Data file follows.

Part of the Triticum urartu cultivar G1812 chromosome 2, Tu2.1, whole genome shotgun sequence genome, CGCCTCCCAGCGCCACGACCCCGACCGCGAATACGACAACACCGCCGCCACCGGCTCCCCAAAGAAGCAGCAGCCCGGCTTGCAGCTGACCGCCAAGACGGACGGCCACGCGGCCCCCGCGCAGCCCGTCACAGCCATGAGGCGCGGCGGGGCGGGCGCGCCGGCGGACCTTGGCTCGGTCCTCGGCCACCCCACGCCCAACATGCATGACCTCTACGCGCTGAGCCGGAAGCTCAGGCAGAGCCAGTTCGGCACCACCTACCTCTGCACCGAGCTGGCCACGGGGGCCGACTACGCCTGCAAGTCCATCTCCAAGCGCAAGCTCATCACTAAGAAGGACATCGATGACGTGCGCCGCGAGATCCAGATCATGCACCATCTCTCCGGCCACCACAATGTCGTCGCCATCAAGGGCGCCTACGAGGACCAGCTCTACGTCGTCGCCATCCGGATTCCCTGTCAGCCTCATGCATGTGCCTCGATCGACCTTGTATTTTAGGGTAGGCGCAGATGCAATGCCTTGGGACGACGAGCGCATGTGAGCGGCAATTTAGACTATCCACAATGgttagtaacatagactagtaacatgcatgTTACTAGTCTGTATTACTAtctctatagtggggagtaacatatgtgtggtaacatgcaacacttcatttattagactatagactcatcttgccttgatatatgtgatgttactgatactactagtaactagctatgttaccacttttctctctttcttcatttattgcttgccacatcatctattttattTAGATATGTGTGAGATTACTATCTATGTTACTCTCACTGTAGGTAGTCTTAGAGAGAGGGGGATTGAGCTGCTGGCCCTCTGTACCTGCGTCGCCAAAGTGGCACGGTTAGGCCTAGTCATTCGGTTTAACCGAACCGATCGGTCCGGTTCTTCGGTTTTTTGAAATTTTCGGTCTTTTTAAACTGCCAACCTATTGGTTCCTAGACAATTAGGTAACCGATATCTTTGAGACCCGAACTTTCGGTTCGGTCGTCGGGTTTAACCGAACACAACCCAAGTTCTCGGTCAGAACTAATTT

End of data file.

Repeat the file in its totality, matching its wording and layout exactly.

Part of the Triticum urartu cultivar G1812 chromosome 2, Tu2.1, whole genome shotgun sequence genome, CGCCTCCCAGCGCCACGACCCCGACCGCGAATACGACAACACCGCCGCCACCGGCTCCCCAAAGAAGCAGCAGCCCGGCTTGCAGCTGACCGCCAAGACGGACGGCCACGCGGCCCCCGCGCAGCCCGTCACAGCCATGAGGCGCGGCGGGGCGGGCGCGCCGGCGGACCTTGGCTCGGTCCTCGGCCACCCCACGCCCAACATGCATGACCTCTACGCGCTGAGCCGGAAGCTCAGGCAGAGCCAGTTCGGCACCACCTACCTCTGCACCGAGCTGGCCACGGGGGCCGACTACGCCTGCAAGTCCATCTCCAAGCGCAAGCTCATCACTAAGAAGGACATCGATGACGTGCGCCGCGAGATCCAGATCATGCACCATCTCTCCGGCCACCACAATGTCGTCGCCATCAAGGGCGCCTACGAGGACCAGCTCTACGTCGTCGCCATCCGGATTCCCTGTCAGCCTCATGCATGTGCCTCGATCGACCTTGTATTTTAGGGTAGGCGCAGATGCAATGCCTTGGGACGACGAGCGCATGTGAGCGGCAATTTAGACTATCCACAATGgttagtaacatagactagtaacatgcatgTTACTAGTCTGTATTACTAtctctatagtggggagtaacatatgtgtggtaacatgcaacacttcatttattagactatagactcatcttgccttgatatatgtgatgttactgatactactagtaactagctatgttaccacttttctctctttcttcatttattgcttgccacatcatctattttattTAGATATGTGTGAGATTACTATCTATGTTACTCTCACTGTAGGTAGTCTTAGAGAGAGGGGGATTGAGCTGCTGGCCCTCTGTACCTGCGTCGCCAAAGTGGCACGGTTAGGCCTAGTCATTCGGTTTAACCGAACCGATCGGTCCGGTTCTTCGGTTTTTTGAAATTTTCGGTCTTTTTAAACTGCCAACCTATTGGTTCCTAGACAATTAGGTAACCGATATCTTTGAGACCCGAACTTTCGGTTCGGTCGTCGGGTTTAACCGAACACAACCCAAGTTCTCGGTCAGAACTAATTT